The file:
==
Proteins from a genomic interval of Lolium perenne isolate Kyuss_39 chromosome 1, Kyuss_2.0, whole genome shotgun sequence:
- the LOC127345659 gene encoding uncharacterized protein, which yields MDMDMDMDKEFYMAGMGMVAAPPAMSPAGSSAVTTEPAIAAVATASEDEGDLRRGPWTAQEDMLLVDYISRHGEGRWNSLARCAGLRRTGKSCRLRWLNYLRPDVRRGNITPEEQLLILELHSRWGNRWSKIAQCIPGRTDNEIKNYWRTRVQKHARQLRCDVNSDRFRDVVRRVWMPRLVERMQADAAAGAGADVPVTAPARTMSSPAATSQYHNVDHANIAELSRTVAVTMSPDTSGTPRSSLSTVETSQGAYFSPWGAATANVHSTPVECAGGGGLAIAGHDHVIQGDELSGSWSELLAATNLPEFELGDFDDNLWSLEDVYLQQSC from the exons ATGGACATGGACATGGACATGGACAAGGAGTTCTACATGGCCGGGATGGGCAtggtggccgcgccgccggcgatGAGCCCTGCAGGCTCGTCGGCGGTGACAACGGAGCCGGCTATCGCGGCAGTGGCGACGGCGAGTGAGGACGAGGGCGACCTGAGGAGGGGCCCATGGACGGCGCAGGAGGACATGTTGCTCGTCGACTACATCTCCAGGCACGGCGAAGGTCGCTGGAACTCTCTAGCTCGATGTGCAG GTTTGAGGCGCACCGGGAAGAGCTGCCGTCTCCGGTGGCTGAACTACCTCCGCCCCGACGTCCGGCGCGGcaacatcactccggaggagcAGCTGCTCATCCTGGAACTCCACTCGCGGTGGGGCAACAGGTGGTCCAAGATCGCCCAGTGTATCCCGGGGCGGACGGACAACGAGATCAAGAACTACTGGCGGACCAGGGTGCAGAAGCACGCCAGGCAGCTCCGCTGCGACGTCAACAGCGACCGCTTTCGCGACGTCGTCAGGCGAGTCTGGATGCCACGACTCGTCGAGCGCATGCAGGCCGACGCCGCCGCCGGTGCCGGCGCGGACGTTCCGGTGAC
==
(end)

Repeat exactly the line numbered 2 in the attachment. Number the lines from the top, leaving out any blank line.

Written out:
- the LOC127345659 gene encoding uncharacterized protein, which yields MDMDMDMDKEFYMAGMGMVAAPPAMSPAGSSAVTTEPAIAAVATASEDEGDLRRGPWTAQEDMLLVDYISRHGEGRWNSLARCAGLRRTGKSCRLRWLNYLRPDVRRGNITPEEQLLILELHSRWGNRWSKIAQCIPGRTDNEIKNYWRTRVQKHARQLRCDVNSDRFRDVVRRVWMPRLVERMQADAAAGAGADVPVTAPARTMSSPAATSQYHNVDHANIAELSRTVAVTMSPDTSGTPRSSLSTVETSQGAYFSPWGAATANVHSTPVECAGGGGLAIAGHDHVIQGDELSGSWSELLAATNLPEFELGDFDDNLWSLEDVYLQQSC from the exons ATGGACATGGACATGGACATGGACAAGGAGTTCTACATGGCCGGGATGGGCAtggtggccgcgccgccggcgatGAGCCCTGCAGGCTCGTCGGCGGTGACAACGGAGCCGGCTATCGCGGCAGTGGCGACGGCGAGTGAGGACGAGGGCGACCTGAGGAGGGGCCCATGGACGGCGCAGGAGGACATGTTGCTCGTCGACTACATCTCCAGGCACGGCGAAGGTCGCTGGAACTCTCTAGCTCGATGTGCAG GTTTGAGGCGCACCGGGAAGAGCTGCCGTCTCCGGTGGCTGAACTACCTCCGCCCCGACGTCCGGCGCGGcaacatcactccggaggagcAGCTGCTCATCCTGGAACTCCACTCGCGGTGGGGCAACAGGTGGTCCAAGATCGCCCAGTGTATCCCGGGGCGGACGGACAACGAGATCAAGAACTACTGGCGGACCAGGGTGCAGAAGCACGCCAGGCAGCTCCGCTGCGACGTCAACAGCGACCGCTTTCGCGACGTCGTCAGGCGAGTCTGGATGCCACGACTCGTCGAGCGCATGCAGGCCGACGCCGCCGCCGGTGCCGGCGCGGACGTTCCGGTGAC